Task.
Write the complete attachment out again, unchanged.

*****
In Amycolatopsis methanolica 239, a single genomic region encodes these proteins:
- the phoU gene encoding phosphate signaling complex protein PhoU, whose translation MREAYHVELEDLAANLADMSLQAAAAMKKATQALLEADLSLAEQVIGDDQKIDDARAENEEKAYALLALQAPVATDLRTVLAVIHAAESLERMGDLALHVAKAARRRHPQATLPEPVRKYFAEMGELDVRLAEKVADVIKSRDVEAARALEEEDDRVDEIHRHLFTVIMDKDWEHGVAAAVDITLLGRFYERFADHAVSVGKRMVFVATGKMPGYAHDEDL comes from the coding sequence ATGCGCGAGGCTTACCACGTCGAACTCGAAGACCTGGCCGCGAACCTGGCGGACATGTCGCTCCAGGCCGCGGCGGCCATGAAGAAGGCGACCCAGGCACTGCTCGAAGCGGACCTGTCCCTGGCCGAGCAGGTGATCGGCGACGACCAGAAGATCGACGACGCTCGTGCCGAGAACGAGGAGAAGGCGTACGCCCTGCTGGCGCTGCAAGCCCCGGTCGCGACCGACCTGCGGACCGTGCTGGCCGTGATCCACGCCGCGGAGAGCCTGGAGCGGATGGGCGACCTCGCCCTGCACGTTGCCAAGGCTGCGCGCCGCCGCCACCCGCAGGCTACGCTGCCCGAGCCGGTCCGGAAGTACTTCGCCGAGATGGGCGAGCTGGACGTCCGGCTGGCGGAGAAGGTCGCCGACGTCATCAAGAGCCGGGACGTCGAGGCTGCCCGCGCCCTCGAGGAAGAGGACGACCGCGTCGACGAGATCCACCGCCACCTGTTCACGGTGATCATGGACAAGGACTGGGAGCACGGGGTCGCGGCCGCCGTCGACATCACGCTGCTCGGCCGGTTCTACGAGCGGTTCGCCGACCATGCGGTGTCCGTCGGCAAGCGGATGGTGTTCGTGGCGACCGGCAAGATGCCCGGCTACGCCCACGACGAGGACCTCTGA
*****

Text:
In Amycolatopsis methanolica 239, a single genomic region encodes these proteins:
- the phoU gene encoding phosphate signaling complex protein PhoU, whose translation MREAYHVELEDLAANLADMSLQAAAAMKKATQALLEADLSLAEQVIGDDQKIDDARAENEEKAYALLALQAPVATDLRTVLAVIHAAESLERMGDLALHVAKAARRRHPQATLPEPVRKYFAEMGELDVRLAEKVADVIKSRDVEAARALEEEDDRVDEIHRHLFTVIMDKDWEHGVAAAVDITLLGRFYERFADHAVSVGKRMVFVATGKMPGYAHDEDL comes from the coding sequence ATGCGCGAGGCTTACCACGTCGAACTCGAAGACCTGGCCGCGAACCTGGCGGACATGTCGCTCCAGGCCGCGGCGGCCATGAAGAAGGCGACCCAGGCACTGCTCGAAGCGGACCTGTCCCTGGCCGAGCAGGTGATCGGCGACGACCAGAAGATCGACGACGCTCGTGCCGAGAACGAGGAGAAGGCGTACGCCCTGCTGGCGCTGCAAGCCCCGGTCGCGACCGACCTGCGGACCGTGCTGGCCGTGATCCACGCCGCGGAGAGCCTGGAGCGGATGGGCGACCTCGCCCTGCACGTTGCCAAGGCTGCGCGCCGCCGCCACCCGCAGGCTACGCTGCCCGAGCCGGTCCGGAAGTACTTCGCCGAGATGGGCGAGCTGGACGTCCGGCTGGCGGAGAAGGTCGCCGACGTCATCAAGAGCCGGGACGTCGAGGCTGCCCGCGCCCTCGAGGAAGAGGACGACCGCGTCGACGAGATCCACCGCCACCTGTTCACGGTGATCATGGACAAGGACTGGGAGCACGGGGTCGCGGCCGCCGTCGACATCACGCTGCTCGGCCGGTTCTACGAGCGGTTCGCCGACCATGCGGTGTCCGTCGGCAAGCGGATGGTGTTCGTGGCGACCGGCAAGATGCCCGGCTACGCCCACGACGAGGACCTCTGA